Multiple Processors

In multiprocessor systems, the atomicity of the atomic operations on memory depends on support for cache coherence in the underlying architecture. In general, cache coherence on the default memory type, VM_MEMATTR_DEFAULT, is guaranteed by all architectures that are supported by
.Fx . For example, cache coherence is guaranteed on write-back memory by the amd64 and i386 architectures. However, on some architectures, cache coherence might not be enabled on all memory types. To determine if cache coherence is enabled for a non-default memory type, consult the architecture’s documentation. On the ia64 architecture, coherency is only guaranteed for pages that are configured to using a caching policy of either uncached or write back.

    Semantics

This section describes the semantics of each operation using a C like notation.
atomic_add p v
*p += v;

atomic_clear p v
*p &= ~v;

atomic_cmpset dst old new
if (*dst == old) {
        *dst = new;
        return (1);
} else
        return (0);

The atomic_cmpset functions are not implemented for the types "char", "short", "8", and "16".
atomic_fetchadd p v
tmp = *p;
*p += v;
return (tmp);

The atomic_fetchadd functions are only implemented for the types "int", "long" and "32" and do not have any variants with memory barriers at this time.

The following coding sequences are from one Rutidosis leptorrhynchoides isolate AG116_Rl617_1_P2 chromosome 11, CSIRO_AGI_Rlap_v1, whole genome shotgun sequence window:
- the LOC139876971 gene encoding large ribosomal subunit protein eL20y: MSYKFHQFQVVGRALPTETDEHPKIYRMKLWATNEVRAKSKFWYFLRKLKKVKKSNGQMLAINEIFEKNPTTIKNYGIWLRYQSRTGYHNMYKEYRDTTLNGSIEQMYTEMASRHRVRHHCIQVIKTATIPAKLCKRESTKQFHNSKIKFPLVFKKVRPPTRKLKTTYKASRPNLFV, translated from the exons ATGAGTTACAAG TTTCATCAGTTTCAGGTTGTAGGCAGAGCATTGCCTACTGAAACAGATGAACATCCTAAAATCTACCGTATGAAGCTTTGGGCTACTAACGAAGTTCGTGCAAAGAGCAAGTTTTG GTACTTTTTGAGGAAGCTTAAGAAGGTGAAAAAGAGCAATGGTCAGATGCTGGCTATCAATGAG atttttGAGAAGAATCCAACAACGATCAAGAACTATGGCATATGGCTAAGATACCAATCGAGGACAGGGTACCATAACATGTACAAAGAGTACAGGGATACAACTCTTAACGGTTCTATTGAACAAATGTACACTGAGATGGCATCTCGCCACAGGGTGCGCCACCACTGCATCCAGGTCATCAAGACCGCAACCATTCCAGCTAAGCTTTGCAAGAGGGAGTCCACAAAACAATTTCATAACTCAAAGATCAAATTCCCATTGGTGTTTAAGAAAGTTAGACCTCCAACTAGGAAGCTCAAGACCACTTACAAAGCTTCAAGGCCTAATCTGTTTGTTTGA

atomic_load p
return (*p);

The atomic_load functions are only provided with acquire memory barriers.
atomic_readandclear p
tmp = *p;
*p = 0;
return (tmp);

The atomic_readandclear functions are not implemented for the types "char", "short", "ptr", "8", and "16" and do not have any variants with memory barriers at this time.
atomic_set p v
*p |= v;

atomic_subtract p v
*p -= v;

atomic_store p v
*p = v;

The atomic_store functions are only provided with release memory barriers.
atomic_swap p v
tmp = *p;
*p = v;
return (tmp);

The atomic_swap functions are not implemented for the types "char", "short", "ptr", "8", and "16" and do not have any variants with memory barriers at this time.
atomic_testandset p v
bit = 1 << (v % (sizeof(*p) * NBBY));
tmp = (*p & bit) != 0;
*p |= bit;
return (tmp);

The atomic_testandset functions are only implemented for the types "int", "long" and "32" and do not have any variants with memory barriers at this time.

The type "64" is currently not implemented for any of the atomic operations on the arm, i386, and powerpc architectures.

RETURN VALUES